This method is good for DMs who want to give their players more flexibility when creating their characters.
Maybe the party’s habitual Wizard player really doesn’t want to die again in this campaign and wants to sacrifice some Charisma and Wisdom for a bump to their Constitution.
Point Buy lets your players have this extra degree of agency while still ensuring that everyone’s aggregate competence remains the same.
Rolling the Dice – Let the D&D Gods Decide
Rolling dice to determine ability scores has been a part of D&D since its first edition.
Over the years, the process has gone through some wild, overly complex, and downright cruel iterations (didn’t I say we’d get to the really fun stuff later?).
We will go through the following:
- Official Method
- Discover as you Go
- Dark Sun – Crazy Power
- Hardcore Method
Official Method – 4d6 Drop One
In 5e, the process (the 4d6, drop one method) has, I think, found a good middle ground.
The official suggested method for rolling your ability scores is as follows: Roll four six-sided dice (4d6) and discard the lowest number (drop one).
Example: You roll four 6 sided dice and get: 5, 4, 4, and 2. You would drop the 2 for a total of 13.
You’ve just generated a stat.
Old school D&D used to roll 3d6 and let the consequences be damned. That’s how you end up with characters who are too stupid to speak or understand human language (like I said: fun stuff).
By rolling an extra d6, you bump the average score of 10.5 up to around 12.5 for a more heroic experience.
Repeat the process five more times until you have your six numbers.
You can then assign your scores to your attributes, just like with Point Buy and Standard Array.
While it can work for new groups, there’s still a danger of “broken” or very weak characters, and I’d recommend maybe starting out with Point Buy or Standard Array if you’re running the game for first-time players.
If you’re concerned about one or more of your players being underpowered, you can try this optional rule: If the stats you roll for a character don’t contain two results of 15 or higher, the character is not legal.
This can result in players rerolling character stats multiple times so, unless this is a process your players enjoy, the added balance isn’t necessarily worth the extra time messing about at the beginning of the session.
Standard Array, Point Buy, and the Roll 4d6, Drop One methods are the three official ways of making a character, and all of them are supported in the D&D Beyond Character Creator.
However, there’s more than one way to skin a chimera.
From the earliest days of the hobby, to inventive modern takes, let’s take a look at some of the other interesting ways players have generated their abilities over the years.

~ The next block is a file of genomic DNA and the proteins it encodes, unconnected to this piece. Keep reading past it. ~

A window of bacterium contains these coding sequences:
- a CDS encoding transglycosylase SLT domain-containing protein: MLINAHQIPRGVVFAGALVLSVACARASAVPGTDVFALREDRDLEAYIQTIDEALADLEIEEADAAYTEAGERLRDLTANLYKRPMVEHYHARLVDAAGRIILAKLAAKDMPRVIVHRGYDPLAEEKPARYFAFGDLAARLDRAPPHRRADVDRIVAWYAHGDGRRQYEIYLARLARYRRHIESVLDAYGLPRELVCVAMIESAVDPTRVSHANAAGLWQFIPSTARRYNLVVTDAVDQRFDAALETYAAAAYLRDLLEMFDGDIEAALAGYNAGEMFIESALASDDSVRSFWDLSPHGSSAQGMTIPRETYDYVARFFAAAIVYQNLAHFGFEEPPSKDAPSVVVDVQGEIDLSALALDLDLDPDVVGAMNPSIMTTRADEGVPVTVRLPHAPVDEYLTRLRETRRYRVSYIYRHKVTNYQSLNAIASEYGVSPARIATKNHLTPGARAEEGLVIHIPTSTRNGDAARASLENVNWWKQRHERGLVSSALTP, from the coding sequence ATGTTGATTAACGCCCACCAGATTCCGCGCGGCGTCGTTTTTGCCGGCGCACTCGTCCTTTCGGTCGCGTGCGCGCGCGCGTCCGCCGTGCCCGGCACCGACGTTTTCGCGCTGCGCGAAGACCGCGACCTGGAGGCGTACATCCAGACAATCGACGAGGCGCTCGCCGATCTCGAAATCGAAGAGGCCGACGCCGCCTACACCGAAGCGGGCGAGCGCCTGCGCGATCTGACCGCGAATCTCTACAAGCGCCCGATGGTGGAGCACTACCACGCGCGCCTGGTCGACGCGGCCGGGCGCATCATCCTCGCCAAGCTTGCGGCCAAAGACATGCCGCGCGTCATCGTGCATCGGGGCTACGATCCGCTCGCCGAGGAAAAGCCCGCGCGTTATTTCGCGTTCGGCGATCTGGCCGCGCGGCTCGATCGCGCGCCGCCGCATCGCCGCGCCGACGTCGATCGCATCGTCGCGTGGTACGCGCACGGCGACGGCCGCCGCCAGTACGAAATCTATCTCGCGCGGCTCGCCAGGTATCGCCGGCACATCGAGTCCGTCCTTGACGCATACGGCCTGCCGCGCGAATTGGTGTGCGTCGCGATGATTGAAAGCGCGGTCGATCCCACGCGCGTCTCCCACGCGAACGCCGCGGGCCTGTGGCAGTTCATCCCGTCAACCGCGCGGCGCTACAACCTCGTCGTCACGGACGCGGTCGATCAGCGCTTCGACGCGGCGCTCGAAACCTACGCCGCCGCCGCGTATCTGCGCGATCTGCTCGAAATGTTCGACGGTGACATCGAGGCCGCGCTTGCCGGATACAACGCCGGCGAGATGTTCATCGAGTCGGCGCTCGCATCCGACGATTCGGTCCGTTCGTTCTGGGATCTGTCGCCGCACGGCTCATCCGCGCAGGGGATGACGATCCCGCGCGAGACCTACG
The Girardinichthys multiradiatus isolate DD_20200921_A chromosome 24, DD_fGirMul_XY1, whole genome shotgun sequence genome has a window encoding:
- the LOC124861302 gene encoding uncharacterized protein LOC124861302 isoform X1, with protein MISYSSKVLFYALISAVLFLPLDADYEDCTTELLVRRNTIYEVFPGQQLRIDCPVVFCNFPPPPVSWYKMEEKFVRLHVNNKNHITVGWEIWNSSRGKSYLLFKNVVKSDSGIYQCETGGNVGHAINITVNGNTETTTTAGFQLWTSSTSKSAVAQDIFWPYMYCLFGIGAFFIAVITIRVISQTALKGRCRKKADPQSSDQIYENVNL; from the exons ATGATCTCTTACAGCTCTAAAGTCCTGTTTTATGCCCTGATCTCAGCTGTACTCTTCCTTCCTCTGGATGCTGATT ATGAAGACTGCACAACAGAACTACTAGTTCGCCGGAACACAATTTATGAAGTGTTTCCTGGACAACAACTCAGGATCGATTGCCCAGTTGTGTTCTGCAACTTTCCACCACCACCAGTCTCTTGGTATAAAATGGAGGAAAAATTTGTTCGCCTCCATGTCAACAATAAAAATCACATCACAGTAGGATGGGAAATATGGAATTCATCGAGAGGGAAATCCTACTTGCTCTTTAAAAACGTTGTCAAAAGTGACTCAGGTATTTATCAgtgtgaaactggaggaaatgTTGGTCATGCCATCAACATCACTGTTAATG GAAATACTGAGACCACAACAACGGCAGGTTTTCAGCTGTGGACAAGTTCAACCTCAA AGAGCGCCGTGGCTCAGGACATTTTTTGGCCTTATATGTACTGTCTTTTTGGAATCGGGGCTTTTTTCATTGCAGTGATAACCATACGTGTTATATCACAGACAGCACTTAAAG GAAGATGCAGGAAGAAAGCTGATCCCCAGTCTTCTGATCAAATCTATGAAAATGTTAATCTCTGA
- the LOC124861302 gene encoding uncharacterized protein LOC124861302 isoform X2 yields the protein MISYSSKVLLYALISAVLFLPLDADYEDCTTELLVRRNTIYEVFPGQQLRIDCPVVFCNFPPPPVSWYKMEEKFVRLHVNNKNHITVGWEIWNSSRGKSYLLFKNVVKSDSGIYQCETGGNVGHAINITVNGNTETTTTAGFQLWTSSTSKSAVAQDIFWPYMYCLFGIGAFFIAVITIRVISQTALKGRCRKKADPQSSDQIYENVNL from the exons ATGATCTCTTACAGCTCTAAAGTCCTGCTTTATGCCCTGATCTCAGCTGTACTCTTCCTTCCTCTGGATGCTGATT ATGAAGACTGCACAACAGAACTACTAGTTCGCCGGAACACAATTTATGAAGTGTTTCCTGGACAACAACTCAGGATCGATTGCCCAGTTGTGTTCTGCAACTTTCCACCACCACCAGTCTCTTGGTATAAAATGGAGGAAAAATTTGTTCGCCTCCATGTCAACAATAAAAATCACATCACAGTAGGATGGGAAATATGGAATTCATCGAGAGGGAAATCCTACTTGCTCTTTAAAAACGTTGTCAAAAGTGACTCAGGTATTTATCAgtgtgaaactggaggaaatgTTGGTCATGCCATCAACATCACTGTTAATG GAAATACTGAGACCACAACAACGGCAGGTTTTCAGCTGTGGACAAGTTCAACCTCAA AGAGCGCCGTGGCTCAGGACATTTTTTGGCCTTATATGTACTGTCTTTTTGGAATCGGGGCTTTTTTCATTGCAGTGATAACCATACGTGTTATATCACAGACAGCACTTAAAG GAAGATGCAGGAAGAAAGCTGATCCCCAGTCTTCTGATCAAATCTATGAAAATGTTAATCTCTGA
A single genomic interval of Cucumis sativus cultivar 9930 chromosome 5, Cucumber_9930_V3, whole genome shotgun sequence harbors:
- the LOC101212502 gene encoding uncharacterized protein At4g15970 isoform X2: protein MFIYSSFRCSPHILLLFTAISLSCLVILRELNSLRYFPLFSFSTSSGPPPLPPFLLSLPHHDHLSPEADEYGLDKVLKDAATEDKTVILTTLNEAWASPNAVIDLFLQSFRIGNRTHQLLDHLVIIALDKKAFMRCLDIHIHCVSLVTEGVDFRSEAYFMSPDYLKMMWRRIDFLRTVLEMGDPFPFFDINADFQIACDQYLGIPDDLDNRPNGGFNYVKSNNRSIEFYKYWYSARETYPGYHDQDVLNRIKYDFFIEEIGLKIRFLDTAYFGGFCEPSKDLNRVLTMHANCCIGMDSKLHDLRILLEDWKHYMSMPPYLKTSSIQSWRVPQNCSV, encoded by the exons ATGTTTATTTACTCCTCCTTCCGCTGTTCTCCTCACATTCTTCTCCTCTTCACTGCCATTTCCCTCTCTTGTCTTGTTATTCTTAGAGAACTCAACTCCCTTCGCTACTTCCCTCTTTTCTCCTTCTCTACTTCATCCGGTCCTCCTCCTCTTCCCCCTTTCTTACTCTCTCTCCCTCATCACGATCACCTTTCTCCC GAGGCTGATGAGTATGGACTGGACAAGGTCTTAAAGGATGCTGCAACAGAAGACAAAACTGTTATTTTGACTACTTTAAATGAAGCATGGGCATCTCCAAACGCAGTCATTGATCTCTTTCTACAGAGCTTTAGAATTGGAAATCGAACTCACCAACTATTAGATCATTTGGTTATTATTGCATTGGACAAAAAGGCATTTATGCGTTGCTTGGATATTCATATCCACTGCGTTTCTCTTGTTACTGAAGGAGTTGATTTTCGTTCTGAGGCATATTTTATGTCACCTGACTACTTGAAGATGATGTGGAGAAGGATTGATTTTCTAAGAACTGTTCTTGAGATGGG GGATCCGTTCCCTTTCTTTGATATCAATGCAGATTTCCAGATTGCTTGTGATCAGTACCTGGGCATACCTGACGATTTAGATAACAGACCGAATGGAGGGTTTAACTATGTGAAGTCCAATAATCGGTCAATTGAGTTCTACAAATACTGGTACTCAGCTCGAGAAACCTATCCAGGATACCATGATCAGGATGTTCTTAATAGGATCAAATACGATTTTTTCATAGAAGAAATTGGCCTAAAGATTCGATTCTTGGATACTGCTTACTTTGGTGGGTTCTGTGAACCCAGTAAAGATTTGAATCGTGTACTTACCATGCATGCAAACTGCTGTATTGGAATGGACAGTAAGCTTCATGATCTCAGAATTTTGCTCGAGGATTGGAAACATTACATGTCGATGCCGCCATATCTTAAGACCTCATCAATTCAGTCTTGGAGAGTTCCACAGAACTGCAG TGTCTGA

4d6 Drop One in Order – Discover Your Character as You Go
This one comes to you courtesy of my DM guru Matt Coville – a player and dungeon master who brings a lot of the things that made older editions of D&D good to the 5e party.
Colville’s preferred method still uses the approved 5e roll 4d6, drop one approach, but makes two important changes.
First, it requires you to reverse the order in which the D&D official rules say you should make your character.
The rules suggest that you pick your race, then your class, then generate your stats.
Colville suggests that, not only do you generate your stats before picking your race and class, but you also roll them in order from Strength through to Charisma.
The numbers you come up with help you to “discover” your character.
Roll high Strength? Maybe you’re playing a fighter.
Roll low Intelligence? A Wizard probably isn’t for you.
This method probably works best with more experienced players, both in terms of knowing how to play a wide range of classes, and how to handle a few curveballs with regard to roleplay.
Dark Sun – Crazy Power
Dark Sun was a truly weird, Terry Gilliam-esque setting released for D&D’s 2nd Edition in 1991.
Set in a bizarre, post-apocalyptic world of strange creatures and dangerous magic, the setting even used its own method for stat generation that led to characters being dramatically more powerful than regular folk right from first level.
To generate a character a la Dark Sun, roll four four-sided dice (4d4) and add 4 to the result.
This gives you an ability score range between 8 and 20 (the highest legal ability score in D&D at any edition) and skews the average to around 14.
If you’re a DM who truly hates to see a player character die, or wants to run a more epic campaign even at first level, this method can really help cut down on how much players fail their rolls, therefore making them a lot less likely to beef it in the first session.
3d6 in Order: The Hardcore Approach
Lastly, let’s look at an old-school-inspired approach favored by the Old School Renaissance (OSR) style of play.
The OSR scene tends to prefer high-risk high-reward gameplay with a decent amount of lethality, and player (rather than character) based problem-solving.
To generate your stats, roll 3d6 in order from Strength to Charisma, for a potential range of 3 to 18 and an average score of around 10 to 11.
OSR games like Maze Rats, Old School Essentials, and the Black Hack (in which, if you roll higher than a 15, the next stat you roll is generated by rolling 2d6 +2) use this method, although it can easily work in an old school-inspired 5e campaign.
Hopefully, this guide has left you feeling less intimidated by the process of rolling stats in D&D 5e.
There are many, many (so, so many) more ways to generate ability scores, and I urge you to go explore the one that feels right for you.
DMs, feel free to talk to your players ahead of starting your game about the style of campaign you’re interested in running and see which method supports that type of game, as well as what your players get excited about.
If you’re running the game for a new group, Standard Array or Point Buy is probably the way to go.
If you’re running with a more experienced crew of adventurers, or your new players are just genuinely excited by the idea of throwing shiny math rocks around, then 4d6 drop one (maybe in order), or something even weirder could be the way to go.
As with all things D&D, as long as people are having fun, everybody is winning.
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I played my first tabletop RPG (Pathfinder 1e, specifically) in college. I rocked up late to the first session with an unread rulebook and a human bard called Nick Jugger. It was a rocky start but I had a blast and now, the better part of a decade later, I play, write, and write about tabletop RPGs (mostly 5e, but also PBtA, Forged in the Dark and OSR) games for a living, which is wild.